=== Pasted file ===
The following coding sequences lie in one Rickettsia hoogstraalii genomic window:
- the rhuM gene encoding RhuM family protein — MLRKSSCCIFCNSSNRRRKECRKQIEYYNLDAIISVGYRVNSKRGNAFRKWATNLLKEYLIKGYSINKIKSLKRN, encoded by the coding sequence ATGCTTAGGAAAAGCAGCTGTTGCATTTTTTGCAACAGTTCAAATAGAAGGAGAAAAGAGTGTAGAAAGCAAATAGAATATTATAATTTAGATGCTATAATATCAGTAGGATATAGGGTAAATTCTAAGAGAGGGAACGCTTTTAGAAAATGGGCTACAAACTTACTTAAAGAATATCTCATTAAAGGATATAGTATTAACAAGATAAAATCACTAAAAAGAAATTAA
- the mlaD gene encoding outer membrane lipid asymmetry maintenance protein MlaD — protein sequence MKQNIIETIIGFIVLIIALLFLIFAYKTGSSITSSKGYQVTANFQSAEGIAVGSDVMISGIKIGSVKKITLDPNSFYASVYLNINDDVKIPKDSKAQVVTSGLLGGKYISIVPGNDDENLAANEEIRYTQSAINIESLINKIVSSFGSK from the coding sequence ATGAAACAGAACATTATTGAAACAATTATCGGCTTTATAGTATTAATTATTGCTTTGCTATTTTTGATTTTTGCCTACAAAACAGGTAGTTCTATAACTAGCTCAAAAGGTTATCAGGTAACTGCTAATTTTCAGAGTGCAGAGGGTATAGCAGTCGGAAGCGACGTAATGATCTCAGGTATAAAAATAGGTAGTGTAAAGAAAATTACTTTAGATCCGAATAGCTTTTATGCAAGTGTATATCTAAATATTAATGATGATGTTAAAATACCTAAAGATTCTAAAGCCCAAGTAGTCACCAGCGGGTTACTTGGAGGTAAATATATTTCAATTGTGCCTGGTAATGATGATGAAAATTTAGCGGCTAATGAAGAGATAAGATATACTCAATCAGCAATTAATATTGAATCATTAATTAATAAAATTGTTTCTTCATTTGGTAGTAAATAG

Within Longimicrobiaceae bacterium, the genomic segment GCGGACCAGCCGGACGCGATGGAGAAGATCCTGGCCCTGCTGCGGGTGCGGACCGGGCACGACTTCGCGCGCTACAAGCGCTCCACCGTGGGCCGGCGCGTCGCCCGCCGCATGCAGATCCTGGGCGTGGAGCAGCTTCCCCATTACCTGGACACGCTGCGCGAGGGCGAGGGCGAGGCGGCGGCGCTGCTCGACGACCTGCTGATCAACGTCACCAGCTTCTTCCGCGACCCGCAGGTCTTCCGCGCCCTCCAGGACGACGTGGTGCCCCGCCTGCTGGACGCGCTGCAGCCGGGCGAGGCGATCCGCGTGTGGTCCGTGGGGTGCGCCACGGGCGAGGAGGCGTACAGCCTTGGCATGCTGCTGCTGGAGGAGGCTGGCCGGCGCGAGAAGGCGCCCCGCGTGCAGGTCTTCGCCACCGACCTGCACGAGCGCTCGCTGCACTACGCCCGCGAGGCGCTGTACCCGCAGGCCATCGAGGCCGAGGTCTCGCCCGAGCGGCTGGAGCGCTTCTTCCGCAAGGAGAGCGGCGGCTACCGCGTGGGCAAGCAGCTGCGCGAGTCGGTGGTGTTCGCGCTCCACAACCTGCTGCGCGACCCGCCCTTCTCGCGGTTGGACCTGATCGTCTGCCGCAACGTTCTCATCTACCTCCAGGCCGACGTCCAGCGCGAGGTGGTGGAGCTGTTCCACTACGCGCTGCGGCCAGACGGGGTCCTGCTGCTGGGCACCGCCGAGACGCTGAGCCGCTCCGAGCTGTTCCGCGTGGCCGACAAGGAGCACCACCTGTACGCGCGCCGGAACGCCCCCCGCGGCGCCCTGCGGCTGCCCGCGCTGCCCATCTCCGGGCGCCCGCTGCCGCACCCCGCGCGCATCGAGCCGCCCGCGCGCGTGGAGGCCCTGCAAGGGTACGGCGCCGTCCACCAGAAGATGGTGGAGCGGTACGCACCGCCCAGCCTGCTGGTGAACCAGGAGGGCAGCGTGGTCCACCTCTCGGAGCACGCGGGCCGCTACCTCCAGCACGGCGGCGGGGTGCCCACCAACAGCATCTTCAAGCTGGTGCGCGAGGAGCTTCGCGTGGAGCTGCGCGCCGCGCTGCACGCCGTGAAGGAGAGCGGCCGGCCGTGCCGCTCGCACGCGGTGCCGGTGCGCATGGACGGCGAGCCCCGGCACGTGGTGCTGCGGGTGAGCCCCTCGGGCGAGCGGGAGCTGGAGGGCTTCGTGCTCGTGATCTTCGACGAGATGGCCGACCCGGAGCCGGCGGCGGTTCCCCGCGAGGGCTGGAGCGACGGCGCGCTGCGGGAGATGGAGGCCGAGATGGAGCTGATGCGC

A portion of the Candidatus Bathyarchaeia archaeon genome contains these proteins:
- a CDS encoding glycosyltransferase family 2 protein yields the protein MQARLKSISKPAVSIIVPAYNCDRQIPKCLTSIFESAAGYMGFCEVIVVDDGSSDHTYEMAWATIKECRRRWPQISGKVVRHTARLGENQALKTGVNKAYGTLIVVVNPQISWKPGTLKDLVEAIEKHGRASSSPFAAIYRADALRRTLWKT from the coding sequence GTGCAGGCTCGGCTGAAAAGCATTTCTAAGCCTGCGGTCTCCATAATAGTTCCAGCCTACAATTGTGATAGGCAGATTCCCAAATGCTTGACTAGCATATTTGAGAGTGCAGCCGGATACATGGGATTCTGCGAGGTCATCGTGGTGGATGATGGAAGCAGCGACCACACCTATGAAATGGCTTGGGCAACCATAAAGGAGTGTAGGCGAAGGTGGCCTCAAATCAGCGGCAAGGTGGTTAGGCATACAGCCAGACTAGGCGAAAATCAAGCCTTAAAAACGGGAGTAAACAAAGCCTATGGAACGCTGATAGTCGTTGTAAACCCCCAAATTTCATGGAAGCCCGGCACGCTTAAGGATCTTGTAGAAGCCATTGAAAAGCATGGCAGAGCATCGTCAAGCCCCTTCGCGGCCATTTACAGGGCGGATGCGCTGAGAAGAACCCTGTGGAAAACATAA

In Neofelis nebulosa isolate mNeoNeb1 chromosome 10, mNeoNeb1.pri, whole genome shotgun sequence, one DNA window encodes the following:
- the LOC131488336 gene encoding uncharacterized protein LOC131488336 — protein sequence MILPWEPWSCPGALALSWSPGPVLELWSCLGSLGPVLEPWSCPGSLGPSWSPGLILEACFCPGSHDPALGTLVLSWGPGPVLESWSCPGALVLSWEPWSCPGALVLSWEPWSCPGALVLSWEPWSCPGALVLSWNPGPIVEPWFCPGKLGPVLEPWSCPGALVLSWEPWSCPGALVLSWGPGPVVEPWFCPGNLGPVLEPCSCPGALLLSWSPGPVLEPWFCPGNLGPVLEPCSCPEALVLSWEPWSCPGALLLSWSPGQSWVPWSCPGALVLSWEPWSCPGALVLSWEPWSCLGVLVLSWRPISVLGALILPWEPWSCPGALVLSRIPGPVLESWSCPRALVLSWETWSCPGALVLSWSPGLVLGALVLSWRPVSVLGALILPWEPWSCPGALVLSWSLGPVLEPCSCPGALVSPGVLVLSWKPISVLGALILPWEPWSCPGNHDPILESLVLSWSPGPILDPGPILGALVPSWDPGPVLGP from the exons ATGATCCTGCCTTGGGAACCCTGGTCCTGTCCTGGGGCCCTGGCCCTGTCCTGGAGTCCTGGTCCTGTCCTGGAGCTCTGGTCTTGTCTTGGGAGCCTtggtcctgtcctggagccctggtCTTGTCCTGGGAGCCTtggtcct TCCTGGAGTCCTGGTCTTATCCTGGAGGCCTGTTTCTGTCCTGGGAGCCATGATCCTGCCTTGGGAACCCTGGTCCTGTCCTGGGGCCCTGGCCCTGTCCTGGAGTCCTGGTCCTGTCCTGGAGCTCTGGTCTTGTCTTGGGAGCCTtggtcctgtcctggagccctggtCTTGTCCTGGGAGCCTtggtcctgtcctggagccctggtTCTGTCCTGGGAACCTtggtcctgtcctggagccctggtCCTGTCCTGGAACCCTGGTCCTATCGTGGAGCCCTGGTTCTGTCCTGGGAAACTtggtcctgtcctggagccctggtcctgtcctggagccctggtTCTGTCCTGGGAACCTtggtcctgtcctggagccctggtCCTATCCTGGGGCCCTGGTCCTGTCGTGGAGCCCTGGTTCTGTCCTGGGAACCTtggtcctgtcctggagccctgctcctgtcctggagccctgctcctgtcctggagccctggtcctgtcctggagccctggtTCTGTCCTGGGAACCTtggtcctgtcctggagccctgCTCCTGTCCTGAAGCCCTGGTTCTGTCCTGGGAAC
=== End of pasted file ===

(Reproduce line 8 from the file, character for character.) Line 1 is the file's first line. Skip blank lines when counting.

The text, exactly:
- the LOC131488336 gene encoding uncharacterized protein LOC131488336 — protein sequence MILPWEPWSCPGALALSWSPGPVLELWSCLGSLGPVLEPWSCPGSLGPSWSPGLILEACFCPGSHDPALGTLVLSWGPGPVLESWSCPGALVLSWEPWSCPGALVLSWEPWSCPGALVLSWEPWSCPGALVLSWNPGPIVEPWFCPGKLGPVLEPWSCPGALVLSWEPWSCPGALVLSWGPGPVVEPWFCPGNLGPVLEPCSCPGALLLSWSPGPVLEPWFCPGNLGPVLEPCSCPEALVLSWEPWSCPGALLLSWSPGQSWVPWSCPGALVLSWEPWSCPGALVLSWEPWSCLGVLVLSWRPISVLGALILPWEPWSCPGALVLSRIPGPVLESWSCPRALVLSWETWSCPGALVLSWSPGLVLGALVLSWRPVSVLGALILPWEPWSCPGALVLSWSLGPVLEPCSCPGALVSPGVLVLSWKPISVLGALILPWEPWSCPGNHDPILESLVLSWSPGPILDPGPILGALVPSWDPGPVLGP from the exons ATGATCCTGCCTTGGGAACCCTGGTCCTGTCCTGGGGCCCTGGCCCTGTCCTGGAGTCCTGGTCCTGTCCTGGAGCTCTGGTCTTGTCTTGGGAGCCTtggtcctgtcctggagccctggtCTTGTCCTGGGAGCCTtggtcct TCCTGGAGTCCTGGTCTTATCCTGGAGGCCTGTTTCTGTCCTGGGAGCCATGATCCTGCCTTGGGAACCCTGGTCCTGTCCTGGGGCCCTGGCCCTGTCCTGGAGTCCTGGTCCTGTCCTGGAGCTCTGGTCTTGTCTTGGGAGCCTtggtcctgtcctggagccctggtCTTGTCCTGGGAGCCTtggtcctgtcctggagccctggtTCTGTCCTGGGAACCTtggtcctgtcctggagccctggtCCTGTCCTGGAACCCTGGTCCTATCGTGGAGCCCTGGTTCTGTCCTGGGAAACTtggtcctgtcctggagccctggtcctgtcctggagccctggtTCTGTCCTGGGAACCTtggtcctgtcctggagccctggtCCTATCCTGGGGCCCTGGTCCTGTCGTGGAGCCCTGGTTCTGTCCTGGGAACCTtggtcctgtcctggagccctgctcctgtcctggagccctgctcctgtcctggagccctggtcctgtcctggagccctggtTCTGTCCTGGGAACCTtggtcctgtcctggagccctgCTCCTGTCCTGAAGCCCTGGTTCTGTCCTGGGAAC